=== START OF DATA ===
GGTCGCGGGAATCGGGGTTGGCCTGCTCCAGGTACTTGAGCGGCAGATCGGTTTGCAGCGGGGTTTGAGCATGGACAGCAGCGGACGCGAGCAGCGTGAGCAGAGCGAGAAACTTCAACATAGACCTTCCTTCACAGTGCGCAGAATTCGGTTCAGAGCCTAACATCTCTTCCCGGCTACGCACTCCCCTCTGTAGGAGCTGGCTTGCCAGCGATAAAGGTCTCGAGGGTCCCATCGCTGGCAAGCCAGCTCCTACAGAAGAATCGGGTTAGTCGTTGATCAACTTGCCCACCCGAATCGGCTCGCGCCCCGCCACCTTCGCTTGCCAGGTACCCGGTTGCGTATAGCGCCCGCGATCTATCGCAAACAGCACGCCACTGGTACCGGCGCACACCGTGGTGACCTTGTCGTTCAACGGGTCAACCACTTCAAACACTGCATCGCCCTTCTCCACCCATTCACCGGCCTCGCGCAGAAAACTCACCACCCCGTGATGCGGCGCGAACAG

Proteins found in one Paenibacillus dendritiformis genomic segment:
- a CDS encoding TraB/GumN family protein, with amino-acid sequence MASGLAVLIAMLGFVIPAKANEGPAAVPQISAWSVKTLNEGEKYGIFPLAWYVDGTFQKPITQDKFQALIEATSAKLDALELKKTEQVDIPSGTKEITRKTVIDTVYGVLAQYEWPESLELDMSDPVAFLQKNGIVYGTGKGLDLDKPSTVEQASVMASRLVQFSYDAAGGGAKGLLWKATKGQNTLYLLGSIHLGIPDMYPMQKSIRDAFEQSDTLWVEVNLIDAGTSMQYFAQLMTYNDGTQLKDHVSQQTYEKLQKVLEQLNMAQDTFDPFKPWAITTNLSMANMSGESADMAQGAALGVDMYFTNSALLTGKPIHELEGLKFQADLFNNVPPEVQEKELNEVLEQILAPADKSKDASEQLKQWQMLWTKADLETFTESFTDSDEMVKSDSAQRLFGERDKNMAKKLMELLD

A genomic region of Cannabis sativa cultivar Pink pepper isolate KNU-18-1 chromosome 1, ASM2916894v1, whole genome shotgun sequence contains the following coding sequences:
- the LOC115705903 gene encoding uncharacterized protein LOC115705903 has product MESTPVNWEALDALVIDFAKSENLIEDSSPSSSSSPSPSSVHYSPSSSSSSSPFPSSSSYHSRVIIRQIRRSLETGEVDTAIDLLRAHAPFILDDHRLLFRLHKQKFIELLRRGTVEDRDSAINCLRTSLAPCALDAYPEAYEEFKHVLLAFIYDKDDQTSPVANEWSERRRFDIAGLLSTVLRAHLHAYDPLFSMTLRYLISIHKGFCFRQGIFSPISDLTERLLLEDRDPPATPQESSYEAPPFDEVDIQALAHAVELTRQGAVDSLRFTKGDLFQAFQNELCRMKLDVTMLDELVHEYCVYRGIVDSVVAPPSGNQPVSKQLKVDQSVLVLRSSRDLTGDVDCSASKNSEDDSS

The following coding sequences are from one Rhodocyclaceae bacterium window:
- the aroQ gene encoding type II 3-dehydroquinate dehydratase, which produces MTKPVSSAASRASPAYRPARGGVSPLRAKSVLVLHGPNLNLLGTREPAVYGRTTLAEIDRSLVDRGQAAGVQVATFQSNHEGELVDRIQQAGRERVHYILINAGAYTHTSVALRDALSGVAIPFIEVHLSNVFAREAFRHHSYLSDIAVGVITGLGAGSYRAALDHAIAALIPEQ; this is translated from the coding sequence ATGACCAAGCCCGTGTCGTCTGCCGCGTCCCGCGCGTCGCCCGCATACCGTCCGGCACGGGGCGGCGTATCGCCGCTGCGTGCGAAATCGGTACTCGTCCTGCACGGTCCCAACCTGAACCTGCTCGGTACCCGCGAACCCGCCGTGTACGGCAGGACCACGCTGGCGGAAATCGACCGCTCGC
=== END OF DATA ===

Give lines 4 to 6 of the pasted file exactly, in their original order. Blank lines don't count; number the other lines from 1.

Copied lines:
A genomic region of Cannabis sativa cultivar Pink pepper isolate KNU-18-1 chromosome 1, ASM2916894v1, whole genome shotgun sequence contains the following coding sequences:
- the LOC115705903 gene encoding uncharacterized protein LOC115705903 has product MESTPVNWEALDALVIDFAKSENLIEDSSPSSSSSPSPSSVHYSPSSSSSSSPFPSSSSYHSRVIIRQIRRSLETGEVDTAIDLLRAHAPFILDDHRLLFRLHKQKFIELLRRGTVEDRDSAINCLRTSLAPCALDAYPEAYEEFKHVLLAFIYDKDDQTSPVANEWSERRRFDIAGLLSTVLRAHLHAYDPLFSMTLRYLISIHKGFCFRQGIFSPISDLTERLLLEDRDPPATPQESSYEAPPFDEVDIQALAHAVELTRQGAVDSLRFTKGDLFQAFQNELCRMKLDVTMLDELVHEYCVYRGIVDSVVAPPSGNQPVSKQLKVDQSVLVLRSSRDLTGDVDCSASKNSEDDSS

The following coding sequences are from one Rhodocyclaceae bacterium window: